Schwarzenegger Signs State Budget with Budget Reform

Written by FCJ Editor. Posted in News, Politics

Published on September 23, 2008 with No Comments

Governor Arnold Schwarzenegger

From the Office of Governor Arnold Schwarzenegger

September 23, 2008

Governor Arnold Schwarzenegger today signed the 2008-09 state budget, concluding a very difficult budget year and delivering a real win for Californians with a proposal to achieve meaningful budget reform. It addresses California’s $15.2 billion budget shortfall with a combination of cuts and increased revenues. It fully funds education’s Proposition 98 guarantee and does not borrow funding from voter-approved local government or transportation funds. The historic budget reform package includes a strong rainy-day fund aimed at helping smooth out the unpredictable highs and lows in revenues that plague our state and create massive deficits.

“While California is certain to face a difficult budget situation again next year, this budget does not take money out of people’s paychecks or borrow from voter-approved local government or transportation funds, and it includes real budget reform with teeth,” Governor Schwarzenegger said. “These budget reforms, when approved by voters, will finally put California’s budget on a path toward long-term fiscal stability.”

Throughout California’s history, numerous attempts have been made to reform our state’s broken budget system. When the Governor was elected, he committed to finally end California’s feast and famine budget cycle. In 2004, the Governor worked with the legislature to pass Proposition 58, which took the first step toward budget reform. In 2005, the Governor attempted the next step in budget reform with Proposition 76, and while it was defeated, the Governor remained committed to reform.

Today, the Governor delivered on his commitment with reforms to address two major flaws in the state budget system—wildly volatile revenues and over spending. In fact, had these reforms been in place over the past decade, this year’s budget problem would have been approximately $10 billion smaller and California would have benefited from $8 billion in additional funding available for infrastructure and other one-time purposes. The proposal will now go before voters on the next statewide election ballot.

Over the weekend, the Governor used his veto pen to make an additional $510 million in General Fund reductions, reflecting the Governor’s determination to reduce spending to the maximum extent possible. The state also captured $340 million in savings due to the delay in enacting the budget and the effect of the Governor’s executive order.


A Rainy-Day Fund With Teeth

Ø Increases the size of California’s Budget Stabilization Account (BSA) from 5 percent of General Fund expenditures to 12.5 percent—or approximately $13 billion dollars today.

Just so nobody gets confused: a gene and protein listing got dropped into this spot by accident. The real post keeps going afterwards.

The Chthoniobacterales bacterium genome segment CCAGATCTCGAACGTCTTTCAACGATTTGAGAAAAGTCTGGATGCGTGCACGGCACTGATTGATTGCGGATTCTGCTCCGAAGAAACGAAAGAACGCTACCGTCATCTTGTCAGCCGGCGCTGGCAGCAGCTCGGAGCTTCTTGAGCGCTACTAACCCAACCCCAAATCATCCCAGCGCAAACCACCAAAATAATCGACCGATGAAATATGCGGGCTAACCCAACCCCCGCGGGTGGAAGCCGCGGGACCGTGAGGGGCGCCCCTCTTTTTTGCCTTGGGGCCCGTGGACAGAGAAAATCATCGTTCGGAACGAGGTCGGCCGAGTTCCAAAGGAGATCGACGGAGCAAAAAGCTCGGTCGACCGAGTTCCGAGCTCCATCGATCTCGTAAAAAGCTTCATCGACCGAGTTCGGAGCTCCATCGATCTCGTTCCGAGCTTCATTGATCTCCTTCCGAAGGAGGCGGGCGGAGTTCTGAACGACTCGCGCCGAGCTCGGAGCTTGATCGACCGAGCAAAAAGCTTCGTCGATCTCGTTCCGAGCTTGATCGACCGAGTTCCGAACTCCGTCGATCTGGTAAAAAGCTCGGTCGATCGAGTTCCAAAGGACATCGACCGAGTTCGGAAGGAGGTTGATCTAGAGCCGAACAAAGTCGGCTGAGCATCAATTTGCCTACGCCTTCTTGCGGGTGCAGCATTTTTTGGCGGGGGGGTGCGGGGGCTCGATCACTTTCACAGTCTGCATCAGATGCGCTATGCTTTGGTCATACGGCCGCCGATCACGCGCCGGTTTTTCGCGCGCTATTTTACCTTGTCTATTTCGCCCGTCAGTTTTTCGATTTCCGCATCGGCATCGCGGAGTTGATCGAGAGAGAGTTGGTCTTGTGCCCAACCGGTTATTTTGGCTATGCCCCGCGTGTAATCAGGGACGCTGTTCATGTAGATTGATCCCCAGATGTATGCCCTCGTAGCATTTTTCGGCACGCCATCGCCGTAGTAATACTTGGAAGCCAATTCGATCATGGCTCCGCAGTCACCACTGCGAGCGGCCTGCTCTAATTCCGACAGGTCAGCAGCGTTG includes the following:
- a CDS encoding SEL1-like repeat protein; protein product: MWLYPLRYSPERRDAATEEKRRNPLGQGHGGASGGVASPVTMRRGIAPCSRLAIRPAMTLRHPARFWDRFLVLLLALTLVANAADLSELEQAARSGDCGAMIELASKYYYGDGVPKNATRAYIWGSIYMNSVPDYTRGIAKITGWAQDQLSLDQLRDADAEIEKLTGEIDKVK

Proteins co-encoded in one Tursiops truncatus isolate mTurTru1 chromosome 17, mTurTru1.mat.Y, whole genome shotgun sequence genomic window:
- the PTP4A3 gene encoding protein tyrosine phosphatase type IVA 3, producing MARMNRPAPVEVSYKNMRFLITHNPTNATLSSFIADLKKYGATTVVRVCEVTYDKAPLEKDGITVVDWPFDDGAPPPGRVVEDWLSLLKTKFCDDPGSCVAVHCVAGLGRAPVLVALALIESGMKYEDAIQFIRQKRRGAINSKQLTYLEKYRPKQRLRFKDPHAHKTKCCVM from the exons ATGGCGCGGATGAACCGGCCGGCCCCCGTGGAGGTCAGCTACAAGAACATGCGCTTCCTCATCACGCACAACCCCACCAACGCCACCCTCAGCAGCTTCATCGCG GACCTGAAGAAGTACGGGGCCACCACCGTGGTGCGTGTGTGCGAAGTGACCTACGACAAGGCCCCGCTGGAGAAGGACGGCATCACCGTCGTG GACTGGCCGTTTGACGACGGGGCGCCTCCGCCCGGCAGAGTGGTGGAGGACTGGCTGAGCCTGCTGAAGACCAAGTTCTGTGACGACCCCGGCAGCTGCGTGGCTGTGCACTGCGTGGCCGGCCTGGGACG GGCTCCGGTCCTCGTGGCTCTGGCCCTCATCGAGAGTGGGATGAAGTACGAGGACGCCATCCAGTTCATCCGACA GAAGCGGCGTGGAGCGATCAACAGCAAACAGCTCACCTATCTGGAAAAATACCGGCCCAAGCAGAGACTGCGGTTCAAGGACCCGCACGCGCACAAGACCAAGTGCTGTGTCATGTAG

Ø Requires annual transfers to the BSA of 3 percent of General Fund and eliminates the ability to suspend those annual transfers. During economic downturns, when funds can be drawn out of the BSA, the transfer would not occur.

Ø In addition to the annual transfer of 3 percent of General Fund to the BSA, requires that all current-year revenue that is above 5 percent of the amounts included in the Budget Act be transferred to the BSA, after first providing funding to education as required under Proposition 98. This means that unexpected spikes in revenues that occur during the fiscal year – normally recognized in the Governor’s May Revision – will be transferred to the BSA or used exclusively for one time spending.

Ø Funds can only be transferred out from the BSA under the following conditions: 1) actual revenues during the Fiscal Year must be below a specified level: prior year spending adjusted by population growth and per capita personal income growth; 2) funds transferred from the BSA back into the General Fund must be appropriated in a stand-alone bill. The amount transferred out of the BSA during a fiscal year will be limited to the amount which would bring revenues up to prior year spending adjusted by population and per capita personal income growth.

Ø When the balance in the BSA reaches 12.5 percent, any excess revenues acquired mid-year will be available for one-time expenditures only. One-time purposes will include: paying down debt, paying off outstanding General Obligation bonds, investing in infrastructure and capital outlay projects, paying for “settle-up” dollars owed to education, pre-paying health care liability for retired employees (OPEB) and tax relief.